The bookshop offers thousands of volumes, all used. Most were donated, while a few special or rare books were purchased for resale, Juengst said. The books range widely in condition and price. Most sell for 50 cents to a few dollars, while the rarer volumes, such as a first edition Ernest Hemingway novel, sell for hundreds.
It’s easy to get swept away in the multitude of subjects and titles. Juengst said she’s seen dozens of people get lost in the stacks after having stopped in while driving through the area. In addition to rare first editions and out of print books, the shop has recently-released romance novels, children’s books and religious books lining its shelves for very low prices.
The shop is volunteer-run and all profits help fund the on-going restoration of Willington, Juengst said.
The restoration project started just a few years ago after Willington was twice (in 1994 and 1997) named to the state’s list of “Eleven Most Endangered Historic Sites.”
Willington was settled in the late 1800s around Willington Academy and the town was chartered in 1897.
“The community of Willington is significant, not only because of its connections with the state’s Huguenot history and a prestigious educational institution, but as a reminder of the role of the railroad in community development in rural South Carolina at the close of the 19th century and the beginning of the 20th century,” Juengst said. “We would like to preserve and celebrate that unique heritage.”
The town’s history, original settlers and much more can be studied in-depth at the history center, where file cabinets are filled with information on individual families, places and important events. Many area residents visit the center to do genealogical research, Juengst said.
In addition to files and newspaper articles, the center has a collection of books (many of them rare and out-of-print) about the area and its history.
The history also has displays of photos, old town records and artifacts.
“There isn’t a museum in the county, so we thought it was especially important that we have a place here for people to find historical information and for artifacts to be stored,” Juengst said.
Across the street from the history center is the African-American Cultural Center, created to “enlighten and enrich the public about the culture, history and heritage of black African-Americans in South Carolina.”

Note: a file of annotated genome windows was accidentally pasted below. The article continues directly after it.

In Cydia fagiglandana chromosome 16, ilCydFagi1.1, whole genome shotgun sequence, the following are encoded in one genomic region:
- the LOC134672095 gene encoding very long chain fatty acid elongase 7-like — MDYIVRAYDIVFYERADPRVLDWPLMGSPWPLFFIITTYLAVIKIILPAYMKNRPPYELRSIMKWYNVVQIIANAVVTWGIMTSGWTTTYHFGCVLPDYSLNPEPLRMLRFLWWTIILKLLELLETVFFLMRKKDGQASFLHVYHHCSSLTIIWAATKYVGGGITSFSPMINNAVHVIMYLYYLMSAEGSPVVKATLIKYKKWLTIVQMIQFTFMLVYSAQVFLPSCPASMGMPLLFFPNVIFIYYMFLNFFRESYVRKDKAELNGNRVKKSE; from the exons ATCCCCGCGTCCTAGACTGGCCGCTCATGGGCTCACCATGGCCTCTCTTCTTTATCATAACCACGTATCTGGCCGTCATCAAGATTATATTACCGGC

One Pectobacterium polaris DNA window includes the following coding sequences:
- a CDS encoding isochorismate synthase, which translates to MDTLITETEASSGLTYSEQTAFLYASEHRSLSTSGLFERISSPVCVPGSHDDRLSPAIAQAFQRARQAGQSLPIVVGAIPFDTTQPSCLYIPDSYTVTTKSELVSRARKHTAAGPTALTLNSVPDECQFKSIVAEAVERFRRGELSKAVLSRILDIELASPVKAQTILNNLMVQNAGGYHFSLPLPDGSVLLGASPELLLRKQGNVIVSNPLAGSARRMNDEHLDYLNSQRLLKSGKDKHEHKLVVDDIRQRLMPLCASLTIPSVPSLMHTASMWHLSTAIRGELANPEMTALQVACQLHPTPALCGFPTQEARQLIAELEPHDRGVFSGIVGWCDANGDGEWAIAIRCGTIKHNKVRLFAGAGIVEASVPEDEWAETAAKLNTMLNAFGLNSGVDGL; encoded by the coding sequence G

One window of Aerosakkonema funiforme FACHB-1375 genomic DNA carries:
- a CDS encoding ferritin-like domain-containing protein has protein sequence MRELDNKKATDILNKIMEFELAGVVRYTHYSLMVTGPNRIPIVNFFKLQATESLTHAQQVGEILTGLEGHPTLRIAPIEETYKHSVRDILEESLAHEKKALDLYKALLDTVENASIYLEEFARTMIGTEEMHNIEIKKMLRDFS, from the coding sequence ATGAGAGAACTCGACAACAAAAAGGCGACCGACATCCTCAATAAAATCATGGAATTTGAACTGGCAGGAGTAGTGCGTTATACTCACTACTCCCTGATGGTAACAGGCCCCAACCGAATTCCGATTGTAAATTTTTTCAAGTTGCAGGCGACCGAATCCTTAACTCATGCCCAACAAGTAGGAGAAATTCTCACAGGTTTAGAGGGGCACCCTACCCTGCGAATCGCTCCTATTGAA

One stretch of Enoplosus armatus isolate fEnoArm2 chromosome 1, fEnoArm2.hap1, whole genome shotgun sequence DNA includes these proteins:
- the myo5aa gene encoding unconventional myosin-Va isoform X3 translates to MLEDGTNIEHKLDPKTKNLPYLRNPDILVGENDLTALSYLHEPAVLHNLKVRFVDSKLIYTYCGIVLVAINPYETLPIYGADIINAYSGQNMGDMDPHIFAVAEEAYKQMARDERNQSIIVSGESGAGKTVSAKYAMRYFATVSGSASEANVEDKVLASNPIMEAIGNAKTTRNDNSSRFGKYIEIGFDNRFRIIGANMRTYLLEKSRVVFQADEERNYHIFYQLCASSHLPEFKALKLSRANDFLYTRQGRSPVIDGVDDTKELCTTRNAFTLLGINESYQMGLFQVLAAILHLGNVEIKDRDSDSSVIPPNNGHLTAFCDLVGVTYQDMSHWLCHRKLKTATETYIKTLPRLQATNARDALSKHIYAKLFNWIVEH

“We don’t have anything else of that nature in the county, so we thought it would be a good thing to open here,” said Donald Moss, vice president of Willington on the Way and chairman of the cultural center.
The center is set up in a former schoolhouse for blacks, the Green Olive School, which was donated by the Springfield-Green Olive AME Church. In addition to historical and cultural information, the center has African-based art on display and plays host to cultural events, including storytelling.
Just next door, visitors to Willington can experience an entirely different culture at the Taste of Thai Café, owned and operated by Bill and Aranya “Toy” Wood. Located in a renovated house, the cafe promises authentic Thai food, prepared by a master chef and cooked to order.
Toy, the café’s chef, grew up in Bangkok and spent much of her youth in the kitchen with her family’s chef, learning the complexities of Thai food. She worked in food service for nearly 20 years with the Marriott Corporation and was a chef at the IBM management center in Armonk, N.Y., as well as at the Girl Scout headquarters in New York, where she learned American food preparation standards.
Thai food is similar to Chinese food, but more flavorful, with more spices and herbs, Bill Wood said. The couple opened the restaurant after retiring to indulge Toy’s passion for cooking and as “a bridge to Social Security.”
While most of the foods are quite spicy, Toy said she will make her dishes to suit customers with milder tastes. Her specialty is chicken, beef, pork, tofu or shrimp in coconut and curry sauce, on a bed of sautéed spinach and topped with peanut sauce. She calls it the Taste of Thai Special. Though many of the customers who visit the café are weary, Bill said Toy’s food almost always draws rave reviews.
For information about the café, visit its Web site at
Most of the visitors to Willington wind up visiting all four locations, Juengst said. She added that many clubs and other groups meet for lunch or dinner at the café, and then tour the other three locations.
As the restoration project continues, other businesses will open in Willington, Juengst said. A craftsman who builds antique replica furniture already is signed on to set up shop and Willington on the Way also is hoping to draw in antique and crafts shops.
The bookshop, history center and cultural center are open from 11 a.m.-3 p.m. Wednesday-Saturday or by reservation. The Thai Café is open from 11 a.m.-2:30 p.m. Wednesday-Saturday or by reservation.